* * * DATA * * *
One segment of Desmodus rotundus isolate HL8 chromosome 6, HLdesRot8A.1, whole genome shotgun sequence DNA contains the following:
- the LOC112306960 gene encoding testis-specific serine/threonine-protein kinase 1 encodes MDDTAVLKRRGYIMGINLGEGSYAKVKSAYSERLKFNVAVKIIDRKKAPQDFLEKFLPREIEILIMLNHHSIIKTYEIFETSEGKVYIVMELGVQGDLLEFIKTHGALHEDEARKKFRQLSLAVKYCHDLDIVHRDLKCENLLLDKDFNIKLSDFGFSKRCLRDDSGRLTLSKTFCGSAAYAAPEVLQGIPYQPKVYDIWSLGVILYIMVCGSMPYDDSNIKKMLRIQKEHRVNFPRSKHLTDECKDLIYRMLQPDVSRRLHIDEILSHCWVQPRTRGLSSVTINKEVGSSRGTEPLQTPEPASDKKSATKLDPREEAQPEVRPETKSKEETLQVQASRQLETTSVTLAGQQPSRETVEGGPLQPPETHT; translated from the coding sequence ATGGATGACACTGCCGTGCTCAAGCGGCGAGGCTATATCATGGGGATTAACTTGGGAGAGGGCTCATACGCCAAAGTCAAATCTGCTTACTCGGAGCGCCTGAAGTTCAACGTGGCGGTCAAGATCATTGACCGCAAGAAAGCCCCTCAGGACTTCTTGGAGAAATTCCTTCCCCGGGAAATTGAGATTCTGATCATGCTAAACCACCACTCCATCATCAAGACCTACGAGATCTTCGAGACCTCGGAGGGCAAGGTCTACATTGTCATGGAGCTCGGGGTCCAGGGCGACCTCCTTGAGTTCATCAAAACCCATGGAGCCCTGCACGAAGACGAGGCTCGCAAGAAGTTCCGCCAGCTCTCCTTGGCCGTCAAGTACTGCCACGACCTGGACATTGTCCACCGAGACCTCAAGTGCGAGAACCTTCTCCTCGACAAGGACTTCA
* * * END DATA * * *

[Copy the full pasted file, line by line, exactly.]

One segment of Desmodus rotundus isolate HL8 chromosome 6, HLdesRot8A.1, whole genome shotgun sequence DNA contains the following:
- the LOC112306960 gene encoding testis-specific serine/threonine-protein kinase 1 encodes MDDTAVLKRRGYIMGINLGEGSYAKVKSAYSERLKFNVAVKIIDRKKAPQDFLEKFLPREIEILIMLNHHSIIKTYEIFETSEGKVYIVMELGVQGDLLEFIKTHGALHEDEARKKFRQLSLAVKYCHDLDIVHRDLKCENLLLDKDFNIKLSDFGFSKRCLRDDSGRLTLSKTFCGSAAYAAPEVLQGIPYQPKVYDIWSLGVILYIMVCGSMPYDDSNIKKMLRIQKEHRVNFPRSKHLTDECKDLIYRMLQPDVSRRLHIDEILSHCWVQPRTRGLSSVTINKEVGSSRGTEPLQTPEPASDKKSATKLDPREEAQPEVRPETKSKEETLQVQASRQLETTSVTLAGQQPSRETVEGGPLQPPETHT; translated from the coding sequence ATGGATGACACTGCCGTGCTCAAGCGGCGAGGCTATATCATGGGGATTAACTTGGGAGAGGGCTCATACGCCAAAGTCAAATCTGCTTACTCGGAGCGCCTGAAGTTCAACGTGGCGGTCAAGATCATTGACCGCAAGAAAGCCCCTCAGGACTTCTTGGAGAAATTCCTTCCCCGGGAAATTGAGATTCTGATCATGCTAAACCACCACTCCATCATCAAGACCTACGAGATCTTCGAGACCTCGGAGGGCAAGGTCTACATTGTCATGGAGCTCGGGGTCCAGGGCGACCTCCTTGAGTTCATCAAAACCCATGGAGCCCTGCACGAAGACGAGGCTCGCAAGAAGTTCCGCCAGCTCTCCTTGGCCGTCAAGTACTGCCACGACCTGGACATTGTCCACCGAGACCTCAAGTGCGAGAACCTTCTCCTCGACAAGGACTTCA